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Category: Distribution

What does your book look like to booksellers?

Posted in Distribution, Just for Writers, and Publishing

Print on Demand (POD) (versus short-run print jobs) is the typical method used initially by indie authors, and the two big providers are Createspace (owned by Amazon) and Ingram, either via Ingram LSI (Lightning Source) or IngramSpark.

The merits of Createspace vs Ingram is a common discussion topic among indie authors who produce paperback editions. This post is an update of this analysis and focuses on what your books look like to booksellers placing orders with Ingram.

The recommended practice these days is to use both vendors for print, if you can: Createspace (without their expanded distribution option) for Amazon, for inexpensive orders for inventory, for an online store, and for direct shipping; and Ingram for everything else. (The recent news about availability of print from Amazon KDP seems to signal that access to Createspace directly might change.)

Some authors create a separate Library edition, just to use that part of Createspace's expanded distribution with a Createspace ISBN.

If you don't want to go to the bother (and the expense) of getting your own ISBN (a whole separate discussion) Createspace will supply you with an ISBN owned by Createspace for you to use, for free. (If you have an ISBN, you can use your own.)

Since the common progression for indies seems to be to start with Createspace only, and Createspace has an expanded distribution option and a free ISBN that gets your books into Ingram (“Booksellers and Online Retailers”), the question often comes up: why bother going to Ingram directly?

Why go to Ingram directly, in addition to Createspace?

The manufactured products are slightly different (quality issues with a small and debatable preference given to Ingram), and unlike Createspace, the Ingram edition costs money: a title setup fee (circa $49), an annual market fee (to stay listed in Ingram's database) ($12), and a revision fee for any change in cover or content ($40 each). The fee details vary a bit between Ingram LSI (mostly for traditional publishers) and IngramSpark (mostly for indies) and coupons/discounts are not infrequently available.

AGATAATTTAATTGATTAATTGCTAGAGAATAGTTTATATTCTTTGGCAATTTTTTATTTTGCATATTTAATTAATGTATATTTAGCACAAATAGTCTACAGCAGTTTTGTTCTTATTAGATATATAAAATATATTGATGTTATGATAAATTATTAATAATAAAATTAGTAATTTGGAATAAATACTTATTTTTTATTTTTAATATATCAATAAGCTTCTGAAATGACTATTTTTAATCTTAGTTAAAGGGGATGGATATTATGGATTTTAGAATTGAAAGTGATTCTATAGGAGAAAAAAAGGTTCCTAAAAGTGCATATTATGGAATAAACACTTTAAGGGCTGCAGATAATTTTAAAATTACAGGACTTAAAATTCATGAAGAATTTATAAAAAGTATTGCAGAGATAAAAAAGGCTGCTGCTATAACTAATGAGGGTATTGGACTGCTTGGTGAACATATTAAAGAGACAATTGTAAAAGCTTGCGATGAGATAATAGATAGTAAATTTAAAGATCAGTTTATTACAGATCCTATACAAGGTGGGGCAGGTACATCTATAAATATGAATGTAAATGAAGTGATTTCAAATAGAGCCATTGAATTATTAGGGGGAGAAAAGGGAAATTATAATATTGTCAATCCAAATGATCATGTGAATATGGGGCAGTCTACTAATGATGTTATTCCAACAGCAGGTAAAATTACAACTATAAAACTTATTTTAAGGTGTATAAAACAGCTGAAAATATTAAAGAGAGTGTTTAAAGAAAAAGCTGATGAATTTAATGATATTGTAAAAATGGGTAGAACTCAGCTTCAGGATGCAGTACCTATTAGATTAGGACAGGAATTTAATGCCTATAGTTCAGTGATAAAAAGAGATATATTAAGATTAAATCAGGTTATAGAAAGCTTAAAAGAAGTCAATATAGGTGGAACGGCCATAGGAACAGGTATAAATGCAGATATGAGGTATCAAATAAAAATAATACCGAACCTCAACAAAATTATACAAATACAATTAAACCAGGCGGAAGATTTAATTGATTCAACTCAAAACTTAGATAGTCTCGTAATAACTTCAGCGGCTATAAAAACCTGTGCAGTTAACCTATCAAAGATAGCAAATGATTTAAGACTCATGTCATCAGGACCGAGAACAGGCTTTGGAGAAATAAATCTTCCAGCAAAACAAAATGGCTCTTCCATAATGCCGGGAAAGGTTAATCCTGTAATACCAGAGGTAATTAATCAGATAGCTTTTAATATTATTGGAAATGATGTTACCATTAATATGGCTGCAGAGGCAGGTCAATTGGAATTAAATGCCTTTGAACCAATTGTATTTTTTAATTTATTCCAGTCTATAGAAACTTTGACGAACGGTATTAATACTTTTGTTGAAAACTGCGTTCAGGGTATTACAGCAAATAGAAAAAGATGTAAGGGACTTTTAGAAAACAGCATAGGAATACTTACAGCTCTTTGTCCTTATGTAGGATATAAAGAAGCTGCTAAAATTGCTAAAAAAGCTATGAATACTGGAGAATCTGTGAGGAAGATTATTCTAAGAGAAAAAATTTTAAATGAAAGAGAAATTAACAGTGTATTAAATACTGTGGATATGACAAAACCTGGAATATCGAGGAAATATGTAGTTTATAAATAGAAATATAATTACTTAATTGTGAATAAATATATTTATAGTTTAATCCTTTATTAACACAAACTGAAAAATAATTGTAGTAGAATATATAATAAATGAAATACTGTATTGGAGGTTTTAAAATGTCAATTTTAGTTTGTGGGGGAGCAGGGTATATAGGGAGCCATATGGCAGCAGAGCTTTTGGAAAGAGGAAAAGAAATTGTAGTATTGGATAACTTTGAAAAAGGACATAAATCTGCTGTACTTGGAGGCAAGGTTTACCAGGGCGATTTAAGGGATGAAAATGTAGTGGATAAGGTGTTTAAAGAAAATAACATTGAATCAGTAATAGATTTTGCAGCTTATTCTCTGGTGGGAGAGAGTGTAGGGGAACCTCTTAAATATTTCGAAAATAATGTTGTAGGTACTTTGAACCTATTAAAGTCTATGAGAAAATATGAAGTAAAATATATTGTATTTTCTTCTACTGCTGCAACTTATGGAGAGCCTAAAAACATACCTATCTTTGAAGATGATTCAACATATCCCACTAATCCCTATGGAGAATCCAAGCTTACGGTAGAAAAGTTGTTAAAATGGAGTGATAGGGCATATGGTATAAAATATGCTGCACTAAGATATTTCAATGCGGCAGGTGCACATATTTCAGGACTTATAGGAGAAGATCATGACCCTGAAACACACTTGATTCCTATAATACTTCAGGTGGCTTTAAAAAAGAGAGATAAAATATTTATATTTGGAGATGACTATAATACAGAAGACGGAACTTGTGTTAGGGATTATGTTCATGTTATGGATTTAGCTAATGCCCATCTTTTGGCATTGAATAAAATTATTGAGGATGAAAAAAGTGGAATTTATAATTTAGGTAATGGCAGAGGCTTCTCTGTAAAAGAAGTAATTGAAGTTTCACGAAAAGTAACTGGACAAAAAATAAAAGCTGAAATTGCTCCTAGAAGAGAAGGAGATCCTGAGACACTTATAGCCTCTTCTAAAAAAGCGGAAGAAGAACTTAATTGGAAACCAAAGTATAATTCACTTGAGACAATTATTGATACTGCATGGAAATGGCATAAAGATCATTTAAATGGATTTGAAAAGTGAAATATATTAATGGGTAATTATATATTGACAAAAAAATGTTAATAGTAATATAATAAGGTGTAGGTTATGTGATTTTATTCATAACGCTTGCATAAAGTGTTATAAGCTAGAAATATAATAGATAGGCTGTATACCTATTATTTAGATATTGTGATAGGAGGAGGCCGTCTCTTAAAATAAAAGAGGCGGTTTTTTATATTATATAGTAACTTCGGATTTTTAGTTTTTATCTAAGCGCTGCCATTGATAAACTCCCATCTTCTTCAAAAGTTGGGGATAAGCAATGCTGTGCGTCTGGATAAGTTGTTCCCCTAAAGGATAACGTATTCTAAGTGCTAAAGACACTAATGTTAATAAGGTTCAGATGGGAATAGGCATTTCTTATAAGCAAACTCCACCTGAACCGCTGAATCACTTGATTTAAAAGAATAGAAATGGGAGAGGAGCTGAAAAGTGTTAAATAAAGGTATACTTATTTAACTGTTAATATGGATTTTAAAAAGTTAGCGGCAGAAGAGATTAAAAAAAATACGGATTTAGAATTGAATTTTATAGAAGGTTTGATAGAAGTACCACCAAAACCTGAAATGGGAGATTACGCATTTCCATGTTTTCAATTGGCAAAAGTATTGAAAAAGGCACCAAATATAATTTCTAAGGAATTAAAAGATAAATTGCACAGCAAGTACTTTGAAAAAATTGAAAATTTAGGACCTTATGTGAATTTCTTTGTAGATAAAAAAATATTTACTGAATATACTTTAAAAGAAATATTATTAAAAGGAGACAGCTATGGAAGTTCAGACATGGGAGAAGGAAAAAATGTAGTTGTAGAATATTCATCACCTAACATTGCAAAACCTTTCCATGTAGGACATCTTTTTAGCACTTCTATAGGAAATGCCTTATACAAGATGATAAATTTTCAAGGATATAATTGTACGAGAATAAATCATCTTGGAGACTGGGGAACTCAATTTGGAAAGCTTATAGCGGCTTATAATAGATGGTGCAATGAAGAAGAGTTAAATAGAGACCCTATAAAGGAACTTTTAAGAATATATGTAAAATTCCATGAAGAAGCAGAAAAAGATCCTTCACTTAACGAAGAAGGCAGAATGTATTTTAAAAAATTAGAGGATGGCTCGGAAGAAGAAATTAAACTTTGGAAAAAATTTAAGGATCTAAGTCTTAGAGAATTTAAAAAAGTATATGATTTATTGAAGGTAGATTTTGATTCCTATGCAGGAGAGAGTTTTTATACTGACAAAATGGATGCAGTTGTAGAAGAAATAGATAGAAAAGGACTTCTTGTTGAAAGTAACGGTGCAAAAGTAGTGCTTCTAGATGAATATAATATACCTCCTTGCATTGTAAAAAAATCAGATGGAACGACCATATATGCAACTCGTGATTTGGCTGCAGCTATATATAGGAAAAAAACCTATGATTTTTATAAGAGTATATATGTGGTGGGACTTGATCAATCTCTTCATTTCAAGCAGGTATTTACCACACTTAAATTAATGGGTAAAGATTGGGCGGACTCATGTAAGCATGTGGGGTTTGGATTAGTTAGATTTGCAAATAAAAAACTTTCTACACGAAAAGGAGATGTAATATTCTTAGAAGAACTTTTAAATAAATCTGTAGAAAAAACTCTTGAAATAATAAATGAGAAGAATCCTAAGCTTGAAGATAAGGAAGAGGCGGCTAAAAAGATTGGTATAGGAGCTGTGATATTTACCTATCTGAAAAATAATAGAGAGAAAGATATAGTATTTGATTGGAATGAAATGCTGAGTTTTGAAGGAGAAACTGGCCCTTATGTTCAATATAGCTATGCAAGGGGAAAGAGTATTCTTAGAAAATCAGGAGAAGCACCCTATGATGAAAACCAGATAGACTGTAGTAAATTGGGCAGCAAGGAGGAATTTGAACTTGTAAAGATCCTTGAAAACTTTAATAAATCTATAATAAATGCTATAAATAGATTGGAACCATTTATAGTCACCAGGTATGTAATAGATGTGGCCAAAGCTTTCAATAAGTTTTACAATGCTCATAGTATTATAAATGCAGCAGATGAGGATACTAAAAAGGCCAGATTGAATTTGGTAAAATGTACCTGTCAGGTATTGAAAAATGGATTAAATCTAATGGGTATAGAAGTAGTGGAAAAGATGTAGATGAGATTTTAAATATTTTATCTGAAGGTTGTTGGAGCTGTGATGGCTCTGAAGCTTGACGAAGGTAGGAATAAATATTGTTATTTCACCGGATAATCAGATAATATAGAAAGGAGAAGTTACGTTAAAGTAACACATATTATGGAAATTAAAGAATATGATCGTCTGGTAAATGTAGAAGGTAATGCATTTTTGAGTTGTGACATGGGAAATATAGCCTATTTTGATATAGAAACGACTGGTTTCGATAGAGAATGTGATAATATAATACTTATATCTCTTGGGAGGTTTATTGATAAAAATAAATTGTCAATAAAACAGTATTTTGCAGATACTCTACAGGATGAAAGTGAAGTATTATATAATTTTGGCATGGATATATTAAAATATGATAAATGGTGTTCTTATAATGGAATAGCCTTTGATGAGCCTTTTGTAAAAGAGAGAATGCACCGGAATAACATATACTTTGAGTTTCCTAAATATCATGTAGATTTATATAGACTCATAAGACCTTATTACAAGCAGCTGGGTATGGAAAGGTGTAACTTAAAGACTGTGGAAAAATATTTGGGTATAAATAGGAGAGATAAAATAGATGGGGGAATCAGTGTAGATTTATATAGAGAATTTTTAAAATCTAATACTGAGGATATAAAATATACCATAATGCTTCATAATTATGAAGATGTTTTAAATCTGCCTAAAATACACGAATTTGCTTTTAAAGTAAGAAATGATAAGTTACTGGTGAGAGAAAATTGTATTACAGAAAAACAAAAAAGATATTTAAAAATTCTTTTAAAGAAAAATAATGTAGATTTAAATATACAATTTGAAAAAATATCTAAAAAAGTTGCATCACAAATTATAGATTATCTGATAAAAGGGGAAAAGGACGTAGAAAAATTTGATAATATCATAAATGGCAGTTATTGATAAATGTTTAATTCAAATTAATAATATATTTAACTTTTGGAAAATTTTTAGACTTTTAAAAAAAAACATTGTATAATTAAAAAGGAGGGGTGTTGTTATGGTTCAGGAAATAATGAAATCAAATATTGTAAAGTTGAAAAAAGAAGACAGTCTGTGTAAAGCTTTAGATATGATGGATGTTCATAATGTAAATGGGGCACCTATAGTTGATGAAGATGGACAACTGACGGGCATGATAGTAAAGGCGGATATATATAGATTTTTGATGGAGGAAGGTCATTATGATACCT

And you need your own ISBN, a not-inconsiderable expense in the US.

But there are other concerns.

Bookseller-specific issues

1) Discounts

A bookstore with good credit and broad needs may use Ingram as its main supplier. Other bookstores use smaller, more targeted suppliers who get their list of offerings from Ingram (and charge a fee).

Ingram allows you to set the same standard discount that traditional publishers use: 55%. Createspace's maximum is 40%.

Here's what that means. Ingram takes 15% of that discount for its services. It subtracts that from the books you list directly with Ingram, but it also subtracts that from the books it lists that were given to it by Createspce via expanded distribution.

So at 55% (Ingram's standard), minus Ingram's 15%, there remains 40%. Some of that may go to an intermediate distributor. Whatever's left over is the bookseller's potential profit, which he may discount to push sales.

At 40% (Createspace's max), once you subtract Ingram's fee of 15%, all that's left is 25% for the intermediate distributor(s) and bookseller to share. That is unattractive to many booksellers. Some won't even order books to fulfill customer requests at that small a profit to themselves.

2) Free ISBN / Publisher name

Createspace offers its own ISBN, if you don't have or want to use one of your own.

The general rule is: whoever owns the ISBN is the Publisher, from the perspective of forms and databases. Some recent forms have separated the two things, so that the owner of the ISBN and the “Publisher of record” and the provider of the data feed on a form can be different things, but that is far from general.

For a while, the Createspace data downstream showed Publisher = Createspace, even if you used your own ISBN. Now that only happens if you use a Createspace ISBN. And even so, what shows on a form depends on what the form uses for data sources: if it shows ISBN and looks up the ISBN, then it would get the ISBN owner. If it simply assumes the supplier of the data feed (Createspace) is the owner, then it shows Createspace as the publisher. That's how audiobooks often show up as Publisher = AudiobookFeedProvider even when the ISBN belongs to the Publisher.

How booksellers see a traditionally published book when they order from Ingram

Read More What does your book look like to booksellers?

Participating in the book trade

Posted in Distribution, and Just for Writers

All kinds of industries

I've been a business entrepreneur all my life, primarily in the software and IT industries. In addition to building companies, I've had to build a working understanding of other industries and sectors in order to provide services for them: logistics, health care, educational testing, banks, brokerages, and several others. My businesses were small and mid-size, but most of my clients were large Fortune-500 sorts of companies.